I said earlier that the elderly population is about to grow to 40% of the total working-age population. But of course not all of the working-age population is working, and not all of that work has equal value. 77% of the working-age population, including women, is in the labor force. Of that percentage, 5% are unemployed and 5% do unnecessary make-work for the government. That means a mere 67% of working-age Americans are doing productive work. The rest are either dependents of the state, people who’ve dropped out or homemakers (whose work isn't counted in the offical figures).



Ultimately, in view of this, we see the ratio of elderly to productive workers isn’t even close the 40% figure above. It’s actually closer to 70%, meaning there will soon be 7 retirees drawing Social Security and Medicare for every 10 "producers" paying in. We are reaching the endgame of a problem the world has never faced before. And this isn't something that's pushed out far into the future. The baby boomers are beginning to retire. This is already happening.



But just as our economy desperately needs younger workers, the demands on those workers have soared. For the past few decades, we’ve been living in a world of rising prices, though much of it isn’t captured in CPI. Now our most productive members of society have to labor much harder just to stay in place.



Source: Warren and Tyagi, The Two-Income Trap.


Nothing has improved since the early 2000s. In terms of real discretionary income, dual incomes now often achieve what a single income once did. Never before has a middle-class life had such a high admissions price. College is expensive and a prerequisite. The median home price is once again well over three times median income in the U.S. (It was 2.75x back in the seventies and topped out at 4x in 2007.) Working-age people simply don’t have the wealth subsidize the tens of millions of retirees who didn’t save for retirement.


In the face of all these problems, there is nothing to do except grow our way out of them. But when the problem is demographic, it isn't so simple. As America ages, animal spirits are being drained from the economy. The growth rate of small business income has flattened since 2000:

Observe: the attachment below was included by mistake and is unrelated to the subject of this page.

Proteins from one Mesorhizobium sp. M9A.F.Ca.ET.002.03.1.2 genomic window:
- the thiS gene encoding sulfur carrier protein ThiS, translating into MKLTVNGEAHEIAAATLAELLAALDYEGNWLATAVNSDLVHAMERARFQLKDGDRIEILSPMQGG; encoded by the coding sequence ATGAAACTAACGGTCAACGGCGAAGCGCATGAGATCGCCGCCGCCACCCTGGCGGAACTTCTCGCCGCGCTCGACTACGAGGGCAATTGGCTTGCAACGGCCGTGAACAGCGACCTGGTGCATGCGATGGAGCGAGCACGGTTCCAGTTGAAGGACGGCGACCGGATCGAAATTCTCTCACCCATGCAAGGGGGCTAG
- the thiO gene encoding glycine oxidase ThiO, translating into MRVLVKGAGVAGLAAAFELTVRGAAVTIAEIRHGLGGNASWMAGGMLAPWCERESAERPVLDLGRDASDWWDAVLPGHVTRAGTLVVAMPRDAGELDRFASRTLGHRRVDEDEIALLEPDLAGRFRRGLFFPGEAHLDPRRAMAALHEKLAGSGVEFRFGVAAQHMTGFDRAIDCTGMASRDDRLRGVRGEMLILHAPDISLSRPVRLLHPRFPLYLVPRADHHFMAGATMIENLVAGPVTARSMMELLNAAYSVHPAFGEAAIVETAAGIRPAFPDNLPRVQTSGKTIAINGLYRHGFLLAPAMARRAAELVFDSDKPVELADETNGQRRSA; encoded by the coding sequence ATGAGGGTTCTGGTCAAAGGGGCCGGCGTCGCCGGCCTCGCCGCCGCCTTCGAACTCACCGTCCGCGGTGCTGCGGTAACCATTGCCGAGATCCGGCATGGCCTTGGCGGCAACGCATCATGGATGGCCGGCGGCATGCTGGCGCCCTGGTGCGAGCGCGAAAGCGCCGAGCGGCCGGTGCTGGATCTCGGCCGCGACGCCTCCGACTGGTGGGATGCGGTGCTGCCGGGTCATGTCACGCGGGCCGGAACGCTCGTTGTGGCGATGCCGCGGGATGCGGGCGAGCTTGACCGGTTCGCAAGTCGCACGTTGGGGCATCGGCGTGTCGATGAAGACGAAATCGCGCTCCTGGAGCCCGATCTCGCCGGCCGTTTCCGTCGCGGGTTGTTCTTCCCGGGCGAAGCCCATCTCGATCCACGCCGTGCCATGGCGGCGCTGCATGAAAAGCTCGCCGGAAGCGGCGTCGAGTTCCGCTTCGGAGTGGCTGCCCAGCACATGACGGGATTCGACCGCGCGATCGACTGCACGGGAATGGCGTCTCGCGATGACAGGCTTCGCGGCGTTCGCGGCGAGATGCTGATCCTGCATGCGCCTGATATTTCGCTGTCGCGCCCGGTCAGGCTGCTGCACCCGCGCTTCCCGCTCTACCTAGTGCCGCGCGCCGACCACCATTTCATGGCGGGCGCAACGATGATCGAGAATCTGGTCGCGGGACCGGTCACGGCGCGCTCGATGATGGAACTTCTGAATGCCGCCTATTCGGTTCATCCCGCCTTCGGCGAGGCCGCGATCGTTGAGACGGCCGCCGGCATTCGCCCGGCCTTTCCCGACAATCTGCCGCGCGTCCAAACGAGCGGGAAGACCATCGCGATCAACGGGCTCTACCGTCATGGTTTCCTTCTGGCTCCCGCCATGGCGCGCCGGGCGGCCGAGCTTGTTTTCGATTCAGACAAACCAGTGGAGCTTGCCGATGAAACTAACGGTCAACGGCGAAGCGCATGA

For the past thirty years, almost all net job creation in this country comes from startups. But the number of new firms has declined rapidly.




It's recently come out that all net job creation since the financial crisis has come from S&P 1000 firms, not startups (hat tip: David Goldman again). Startups are the heart of our economy. They're what make the U.S. a land of opportunity. When they're failing to materialize in the first place and failing to create jobs, something is very, very wrong. And it suggests that we have piled debt on a weakened base. Meanwhile the debt figures presented previously don’t begin to describe this country’s indebtedness. According to the government’s own figures, the unfunded liabilities of Social Security, Medicare and the prescription drug benefit equal $80 trillion. Using those numbers, here’s America’s “net worth” as of two years ago.



So if aliens landed from outer space and offered us book value for everything in our country, we’d get just $4 trillion. $4 trillion measly bucks. It’s like Ray Liotta said at the end of Goodfellas: “Thirty-two hundred dollars he gave me. Thirty-two hundred dollars for a lifetime.”


Unfunded liabilities are a sort of Truman show, except at the end you don’t find out everyone’s watching. You find out that everything you’ve worked for your whole life isn’t actually yours. Why? Because your friends and neighbors secretly took out a mortgage on all of it.


Incidentally the chart above shows why Bernie Sanders, and all socialists, are so brain-dead. (To be clear, there are thousands of reasons, but this is one.) The wealthiest 10% owns 70% of our country’s net worth. That’s $70 trillion. Say we confiscated their stuff and thus ground our economy to a halt. The American people’s consumption expenditure is $12.5 trillion a year. So that $70 trillion could feed them for just 6 years. There is a thin layer of capital financing all productive activity on earth. Destroy it and you turn your nation into Russia where people value life so cheaply that 30% of deaths each year are alcohol-related.